And the health problems that arise from excessive alcohol abuse can vary, but are no less dangerous. Short-term effects can include things like injuries, violence, or alcohol poisoning. Meanwhile long-term alcohol abuse can lead to things like high blood pressure, cancer, weakened immune system, and other mental health disorders.

With these health issues arising from alcoholism, it’s important to note how this disease can affect your options when trying to get a life insurance policy.

Can an alcoholic get life insurance?

Navigating the world of life insurance while battling alcoholism can be tricky. Insurance companies are in the business of risk management, and alcohol does come with its set of health risks. The underwriting process is where all of these factors will be assessed—it's an in-depth review of your health and lifestyle, including your alcohol consumption habits.

The underwriting process is designed to take a more holistic view of your health and lifestyle to determine risk. You’ll be asked about various things like your job, age, family medical history, etc. You’ll also be asked about any substances you take, such as medications and, yes, alcohol. Depending on your answers, the company may or may not recognize the signs of alcoholism.

Questions during the underwriting process may include:

  • When was the last time you took a drink?
  • Have you received treatment for drug or alcohol abuse?
  • Do you have any DUIs on record?
  • Have you been diagnosed with an alcohol-related health condition?
1 - last time you drank?  2 - any drug or alcohol treatment?  3 - any DUIs?  4 - any alcohol-related health diagnosis?

If you truthfully list your alcohol consumption at levels that may be considered excessive, you may not be accepted for a policy. That’s because the risk is too high for companies to take a chance on. However, honesty is essential here. While it might be tempting to understate your alcohol consumption, remember that life insurance policies hinge on the truthfulness of your disclosures.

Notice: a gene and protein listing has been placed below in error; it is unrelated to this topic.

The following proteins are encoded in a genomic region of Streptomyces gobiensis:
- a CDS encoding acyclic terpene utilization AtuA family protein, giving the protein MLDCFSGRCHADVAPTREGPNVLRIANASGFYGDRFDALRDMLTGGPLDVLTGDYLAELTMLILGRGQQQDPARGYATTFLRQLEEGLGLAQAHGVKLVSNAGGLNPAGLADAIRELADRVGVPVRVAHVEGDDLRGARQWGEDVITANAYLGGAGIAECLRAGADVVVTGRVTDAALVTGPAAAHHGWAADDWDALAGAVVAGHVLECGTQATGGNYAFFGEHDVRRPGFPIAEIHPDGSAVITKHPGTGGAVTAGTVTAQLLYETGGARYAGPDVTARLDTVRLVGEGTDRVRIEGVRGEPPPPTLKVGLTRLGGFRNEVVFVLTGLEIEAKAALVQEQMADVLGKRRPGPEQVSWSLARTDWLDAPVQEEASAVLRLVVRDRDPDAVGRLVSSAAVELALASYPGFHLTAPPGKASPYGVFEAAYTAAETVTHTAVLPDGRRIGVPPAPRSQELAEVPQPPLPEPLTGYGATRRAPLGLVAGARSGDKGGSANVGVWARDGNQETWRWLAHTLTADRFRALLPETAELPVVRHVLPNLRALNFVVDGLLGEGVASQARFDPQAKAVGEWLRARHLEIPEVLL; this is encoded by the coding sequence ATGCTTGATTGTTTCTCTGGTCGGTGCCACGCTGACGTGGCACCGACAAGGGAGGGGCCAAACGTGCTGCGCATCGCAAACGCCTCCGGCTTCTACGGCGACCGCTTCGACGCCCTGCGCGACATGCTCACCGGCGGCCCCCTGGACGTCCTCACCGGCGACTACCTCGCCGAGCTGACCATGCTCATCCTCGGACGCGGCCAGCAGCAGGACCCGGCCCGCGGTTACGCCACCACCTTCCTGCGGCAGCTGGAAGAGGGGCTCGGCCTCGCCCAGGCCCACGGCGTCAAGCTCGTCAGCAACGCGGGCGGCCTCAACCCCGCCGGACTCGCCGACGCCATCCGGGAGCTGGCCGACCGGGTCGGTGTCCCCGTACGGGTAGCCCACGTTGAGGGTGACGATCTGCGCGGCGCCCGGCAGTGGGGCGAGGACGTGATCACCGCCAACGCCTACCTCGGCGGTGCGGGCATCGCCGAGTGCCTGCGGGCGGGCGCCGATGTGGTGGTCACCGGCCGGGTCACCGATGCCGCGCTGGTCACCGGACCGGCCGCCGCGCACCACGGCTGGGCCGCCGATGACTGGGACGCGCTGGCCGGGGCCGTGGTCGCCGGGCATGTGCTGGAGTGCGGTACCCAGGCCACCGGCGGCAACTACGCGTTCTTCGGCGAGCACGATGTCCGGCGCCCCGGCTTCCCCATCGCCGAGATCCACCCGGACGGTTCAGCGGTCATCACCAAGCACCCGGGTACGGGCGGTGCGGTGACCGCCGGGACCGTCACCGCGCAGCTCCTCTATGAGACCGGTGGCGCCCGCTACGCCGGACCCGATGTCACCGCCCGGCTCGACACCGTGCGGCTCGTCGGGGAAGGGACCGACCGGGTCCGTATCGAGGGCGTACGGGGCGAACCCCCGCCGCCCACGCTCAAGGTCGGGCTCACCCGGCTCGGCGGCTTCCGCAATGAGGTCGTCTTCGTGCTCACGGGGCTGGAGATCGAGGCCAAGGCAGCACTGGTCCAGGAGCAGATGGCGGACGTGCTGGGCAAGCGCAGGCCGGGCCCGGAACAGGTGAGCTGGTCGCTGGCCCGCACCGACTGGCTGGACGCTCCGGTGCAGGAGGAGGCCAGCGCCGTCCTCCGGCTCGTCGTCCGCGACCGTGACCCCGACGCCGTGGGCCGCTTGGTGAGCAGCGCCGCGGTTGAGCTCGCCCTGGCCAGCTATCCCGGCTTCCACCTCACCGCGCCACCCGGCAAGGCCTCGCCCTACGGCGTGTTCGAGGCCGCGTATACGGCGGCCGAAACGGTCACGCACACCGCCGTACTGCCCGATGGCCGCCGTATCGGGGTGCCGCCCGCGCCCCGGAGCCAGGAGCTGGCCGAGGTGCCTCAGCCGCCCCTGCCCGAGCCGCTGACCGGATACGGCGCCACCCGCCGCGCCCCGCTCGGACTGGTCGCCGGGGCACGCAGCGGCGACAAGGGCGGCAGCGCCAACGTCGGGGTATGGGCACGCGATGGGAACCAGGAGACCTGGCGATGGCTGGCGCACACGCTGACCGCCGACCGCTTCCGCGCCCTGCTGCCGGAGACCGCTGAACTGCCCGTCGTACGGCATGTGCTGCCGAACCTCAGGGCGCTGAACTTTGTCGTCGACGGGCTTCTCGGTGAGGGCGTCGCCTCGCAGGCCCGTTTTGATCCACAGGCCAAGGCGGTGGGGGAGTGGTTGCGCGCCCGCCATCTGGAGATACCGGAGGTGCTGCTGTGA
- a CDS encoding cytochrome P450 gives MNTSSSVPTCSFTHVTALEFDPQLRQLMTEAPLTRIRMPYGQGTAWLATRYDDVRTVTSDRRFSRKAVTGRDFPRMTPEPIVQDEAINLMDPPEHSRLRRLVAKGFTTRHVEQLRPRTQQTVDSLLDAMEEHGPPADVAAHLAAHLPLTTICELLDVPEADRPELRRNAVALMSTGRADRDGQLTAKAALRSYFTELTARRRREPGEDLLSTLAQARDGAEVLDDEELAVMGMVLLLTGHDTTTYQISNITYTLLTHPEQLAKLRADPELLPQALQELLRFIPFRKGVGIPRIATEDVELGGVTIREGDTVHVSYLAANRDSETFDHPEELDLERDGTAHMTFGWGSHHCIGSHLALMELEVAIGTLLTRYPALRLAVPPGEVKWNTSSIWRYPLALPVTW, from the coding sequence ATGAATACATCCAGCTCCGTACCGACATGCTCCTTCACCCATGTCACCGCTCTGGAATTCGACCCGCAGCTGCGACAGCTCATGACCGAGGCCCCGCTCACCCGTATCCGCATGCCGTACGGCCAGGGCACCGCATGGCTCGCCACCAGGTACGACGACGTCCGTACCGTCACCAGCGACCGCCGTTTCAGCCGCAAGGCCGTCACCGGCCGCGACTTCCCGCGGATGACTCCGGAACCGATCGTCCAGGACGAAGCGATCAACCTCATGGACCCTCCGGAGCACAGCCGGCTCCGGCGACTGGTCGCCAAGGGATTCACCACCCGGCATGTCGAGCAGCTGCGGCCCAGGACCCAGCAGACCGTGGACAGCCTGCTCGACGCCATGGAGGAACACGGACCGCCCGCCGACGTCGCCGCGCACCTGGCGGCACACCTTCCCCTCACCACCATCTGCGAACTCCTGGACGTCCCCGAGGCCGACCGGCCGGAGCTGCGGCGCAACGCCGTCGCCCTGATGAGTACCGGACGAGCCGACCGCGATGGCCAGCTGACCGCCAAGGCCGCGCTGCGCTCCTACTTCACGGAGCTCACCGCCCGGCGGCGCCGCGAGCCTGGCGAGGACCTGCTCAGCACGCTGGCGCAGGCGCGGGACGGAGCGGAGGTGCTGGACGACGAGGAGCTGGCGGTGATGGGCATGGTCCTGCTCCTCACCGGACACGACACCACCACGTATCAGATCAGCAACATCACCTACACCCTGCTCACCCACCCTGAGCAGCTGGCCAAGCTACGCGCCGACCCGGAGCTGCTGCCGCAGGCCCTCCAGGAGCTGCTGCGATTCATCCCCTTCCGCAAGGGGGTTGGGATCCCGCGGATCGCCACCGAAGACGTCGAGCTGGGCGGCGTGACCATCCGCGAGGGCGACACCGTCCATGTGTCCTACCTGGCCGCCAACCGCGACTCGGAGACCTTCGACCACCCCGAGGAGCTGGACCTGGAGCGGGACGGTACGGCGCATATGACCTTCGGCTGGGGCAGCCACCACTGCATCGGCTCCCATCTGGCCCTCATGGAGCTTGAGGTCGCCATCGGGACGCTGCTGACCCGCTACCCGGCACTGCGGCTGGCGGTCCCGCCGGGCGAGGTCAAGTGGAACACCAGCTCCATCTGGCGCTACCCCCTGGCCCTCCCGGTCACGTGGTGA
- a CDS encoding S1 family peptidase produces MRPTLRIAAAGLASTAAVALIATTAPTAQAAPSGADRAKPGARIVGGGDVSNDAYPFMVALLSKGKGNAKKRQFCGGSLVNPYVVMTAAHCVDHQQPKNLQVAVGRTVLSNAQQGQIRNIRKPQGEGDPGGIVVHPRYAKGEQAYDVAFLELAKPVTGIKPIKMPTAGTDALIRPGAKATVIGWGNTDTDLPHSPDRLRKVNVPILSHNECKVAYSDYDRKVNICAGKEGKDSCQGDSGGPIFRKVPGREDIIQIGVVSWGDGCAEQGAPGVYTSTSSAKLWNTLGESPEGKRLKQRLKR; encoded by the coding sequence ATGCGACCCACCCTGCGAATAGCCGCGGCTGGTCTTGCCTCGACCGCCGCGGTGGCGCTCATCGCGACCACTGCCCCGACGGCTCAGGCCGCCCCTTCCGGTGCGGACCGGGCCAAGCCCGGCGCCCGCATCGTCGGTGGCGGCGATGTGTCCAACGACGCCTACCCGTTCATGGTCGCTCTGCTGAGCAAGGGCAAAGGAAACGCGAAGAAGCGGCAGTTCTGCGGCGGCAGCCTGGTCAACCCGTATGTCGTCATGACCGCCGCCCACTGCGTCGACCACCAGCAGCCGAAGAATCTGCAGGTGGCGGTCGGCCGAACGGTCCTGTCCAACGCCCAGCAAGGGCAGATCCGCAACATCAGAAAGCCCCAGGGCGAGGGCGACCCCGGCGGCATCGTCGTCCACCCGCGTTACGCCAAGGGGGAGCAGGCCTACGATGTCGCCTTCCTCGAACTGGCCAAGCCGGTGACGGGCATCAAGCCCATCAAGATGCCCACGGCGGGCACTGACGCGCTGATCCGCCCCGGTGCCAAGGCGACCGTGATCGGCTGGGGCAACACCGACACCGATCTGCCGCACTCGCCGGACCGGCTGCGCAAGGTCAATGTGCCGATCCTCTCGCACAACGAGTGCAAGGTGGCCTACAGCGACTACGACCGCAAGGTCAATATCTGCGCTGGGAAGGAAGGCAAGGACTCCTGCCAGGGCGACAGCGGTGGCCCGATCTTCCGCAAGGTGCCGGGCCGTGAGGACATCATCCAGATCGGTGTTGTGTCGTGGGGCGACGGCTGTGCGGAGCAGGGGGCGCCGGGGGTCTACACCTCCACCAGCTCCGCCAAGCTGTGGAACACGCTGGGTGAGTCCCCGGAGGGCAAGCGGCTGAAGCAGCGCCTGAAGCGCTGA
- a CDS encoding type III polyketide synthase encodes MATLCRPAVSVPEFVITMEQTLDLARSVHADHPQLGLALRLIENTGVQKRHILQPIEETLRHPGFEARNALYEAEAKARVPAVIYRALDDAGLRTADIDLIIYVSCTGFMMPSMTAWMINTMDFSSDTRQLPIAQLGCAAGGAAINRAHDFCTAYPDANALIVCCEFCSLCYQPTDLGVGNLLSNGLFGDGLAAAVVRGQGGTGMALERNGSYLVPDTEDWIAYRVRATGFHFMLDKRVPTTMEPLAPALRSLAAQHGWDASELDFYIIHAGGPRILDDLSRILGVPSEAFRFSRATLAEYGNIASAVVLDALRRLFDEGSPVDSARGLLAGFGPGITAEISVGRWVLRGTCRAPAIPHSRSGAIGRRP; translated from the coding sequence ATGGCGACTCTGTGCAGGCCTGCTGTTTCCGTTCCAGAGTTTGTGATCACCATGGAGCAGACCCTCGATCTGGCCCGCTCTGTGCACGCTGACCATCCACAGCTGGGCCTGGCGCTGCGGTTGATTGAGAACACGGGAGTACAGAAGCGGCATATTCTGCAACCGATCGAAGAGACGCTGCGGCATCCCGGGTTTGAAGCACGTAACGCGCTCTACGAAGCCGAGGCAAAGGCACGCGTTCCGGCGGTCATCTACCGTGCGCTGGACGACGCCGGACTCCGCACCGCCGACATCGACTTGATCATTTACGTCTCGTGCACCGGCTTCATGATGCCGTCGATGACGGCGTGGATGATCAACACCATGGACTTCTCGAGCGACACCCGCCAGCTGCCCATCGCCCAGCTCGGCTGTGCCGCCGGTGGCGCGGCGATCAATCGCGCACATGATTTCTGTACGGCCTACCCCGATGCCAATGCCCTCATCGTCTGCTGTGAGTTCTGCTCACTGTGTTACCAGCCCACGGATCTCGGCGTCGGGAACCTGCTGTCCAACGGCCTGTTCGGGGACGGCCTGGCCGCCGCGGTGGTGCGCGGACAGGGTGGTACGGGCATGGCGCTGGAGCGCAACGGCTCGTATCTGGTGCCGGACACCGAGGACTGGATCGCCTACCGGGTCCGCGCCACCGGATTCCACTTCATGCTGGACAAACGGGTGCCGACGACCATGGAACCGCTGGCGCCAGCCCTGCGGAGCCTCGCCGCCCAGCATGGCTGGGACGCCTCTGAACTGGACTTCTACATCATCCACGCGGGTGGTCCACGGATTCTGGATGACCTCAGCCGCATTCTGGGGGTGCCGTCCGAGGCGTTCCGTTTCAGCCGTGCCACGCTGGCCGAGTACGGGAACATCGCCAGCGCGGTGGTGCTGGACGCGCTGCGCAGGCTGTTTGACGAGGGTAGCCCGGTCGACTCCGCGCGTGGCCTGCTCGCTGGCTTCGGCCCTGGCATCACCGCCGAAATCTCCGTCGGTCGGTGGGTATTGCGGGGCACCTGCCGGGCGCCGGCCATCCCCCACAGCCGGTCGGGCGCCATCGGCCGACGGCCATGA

Full disclosure of your diagnosis is a must to avoid future headaches like claim denials or policy cancellations. Plus, there are insurers out there who specialize in high-risk cases, offering policies tailored to your unique situation. These policies may start with limited coverage but grow over time, providing a growing sense of security. If you lie about how much alcohol you drink and then die from alcohol-related health problems, the insurance company may not pay out the death benefits to your beneficiaries. Meaning, your loved ones may not even reap the benefits of your policy or may receive significantly less than they were expecting.

Life insurance for recovering alcoholics

Recovery is a journey, and when it comes down to getting life insurance, it's a journey that counts. The length of your sobriety can significantly influence your policy eligibility and terms. For instance, a five-year sobriety period may look more favorable than just a couple of years. A sustained period of sobriety, notably beyond five years, is often viewed more positively, reflecting a commitment to long-term health and responsibility. Recovery programs can also significantly help enhance one's eligibility, presenting a solid case for insurers.

Being aware of the different alcohol-related diseases